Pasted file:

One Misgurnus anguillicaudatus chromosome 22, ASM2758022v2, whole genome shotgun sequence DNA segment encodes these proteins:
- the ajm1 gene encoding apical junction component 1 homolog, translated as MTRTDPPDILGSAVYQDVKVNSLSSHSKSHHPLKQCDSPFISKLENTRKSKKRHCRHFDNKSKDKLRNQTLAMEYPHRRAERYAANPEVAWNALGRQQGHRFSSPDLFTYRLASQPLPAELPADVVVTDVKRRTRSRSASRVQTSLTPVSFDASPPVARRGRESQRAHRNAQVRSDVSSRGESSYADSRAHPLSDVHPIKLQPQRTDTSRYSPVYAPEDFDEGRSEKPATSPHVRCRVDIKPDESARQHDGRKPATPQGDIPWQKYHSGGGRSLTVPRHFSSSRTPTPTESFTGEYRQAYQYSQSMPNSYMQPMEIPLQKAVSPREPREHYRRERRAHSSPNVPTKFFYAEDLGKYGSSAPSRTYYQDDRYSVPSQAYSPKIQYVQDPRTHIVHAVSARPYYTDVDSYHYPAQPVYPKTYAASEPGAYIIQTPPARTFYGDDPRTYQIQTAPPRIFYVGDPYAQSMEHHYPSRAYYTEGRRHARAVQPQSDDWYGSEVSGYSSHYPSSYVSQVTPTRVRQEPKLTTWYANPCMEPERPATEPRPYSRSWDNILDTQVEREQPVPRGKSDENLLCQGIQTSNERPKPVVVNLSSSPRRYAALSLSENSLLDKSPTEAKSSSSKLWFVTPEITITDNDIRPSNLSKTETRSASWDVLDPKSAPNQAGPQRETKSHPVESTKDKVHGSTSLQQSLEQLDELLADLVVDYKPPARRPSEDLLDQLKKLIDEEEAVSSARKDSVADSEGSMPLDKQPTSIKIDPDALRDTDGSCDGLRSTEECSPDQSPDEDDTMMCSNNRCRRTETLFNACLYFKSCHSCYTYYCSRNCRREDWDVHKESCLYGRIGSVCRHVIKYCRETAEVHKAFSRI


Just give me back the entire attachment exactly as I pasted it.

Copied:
One Misgurnus anguillicaudatus chromosome 22, ASM2758022v2, whole genome shotgun sequence DNA segment encodes these proteins:
- the ajm1 gene encoding apical junction component 1 homolog, translated as MTRTDPPDILGSAVYQDVKVNSLSSHSKSHHPLKQCDSPFISKLENTRKSKKRHCRHFDNKSKDKLRNQTLAMEYPHRRAERYAANPEVAWNALGRQQGHRFSSPDLFTYRLASQPLPAELPADVVVTDVKRRTRSRSASRVQTSLTPVSFDASPPVARRGRESQRAHRNAQVRSDVSSRGESSYADSRAHPLSDVHPIKLQPQRTDTSRYSPVYAPEDFDEGRSEKPATSPHVRCRVDIKPDESARQHDGRKPATPQGDIPWQKYHSGGGRSLTVPRHFSSSRTPTPTESFTGEYRQAYQYSQSMPNSYMQPMEIPLQKAVSPREPREHYRRERRAHSSPNVPTKFFYAEDLGKYGSSAPSRTYYQDDRYSVPSQAYSPKIQYVQDPRTHIVHAVSARPYYTDVDSYHYPAQPVYPKTYAASEPGAYIIQTPPARTFYGDDPRTYQIQTAPPRIFYVGDPYAQSMEHHYPSRAYYTEGRRHARAVQPQSDDWYGSEVSGYSSHYPSSYVSQVTPTRVRQEPKLTTWYANPCMEPERPATEPRPYSRSWDNILDTQVEREQPVPRGKSDENLLCQGIQTSNERPKPVVVNLSSSPRRYAALSLSENSLLDKSPTEAKSSSSKLWFVTPEITITDNDIRPSNLSKTETRSASWDVLDPKSAPNQAGPQRETKSHPVESTKDKVHGSTSLQQSLEQLDELLADLVVDYKPPARRPSEDLLDQLKKLIDEEEAVSSARKDSVADSEGSMPLDKQPTSIKIDPDALRDTDGSCDGLRSTEECSPDQSPDEDDTMMCSNNRCRRTETLFNACLYFKSCHSCYTYYCSRNCRREDWDVHKESCLYGRIGSVCRHVIKYCRETAEVHKAFSRI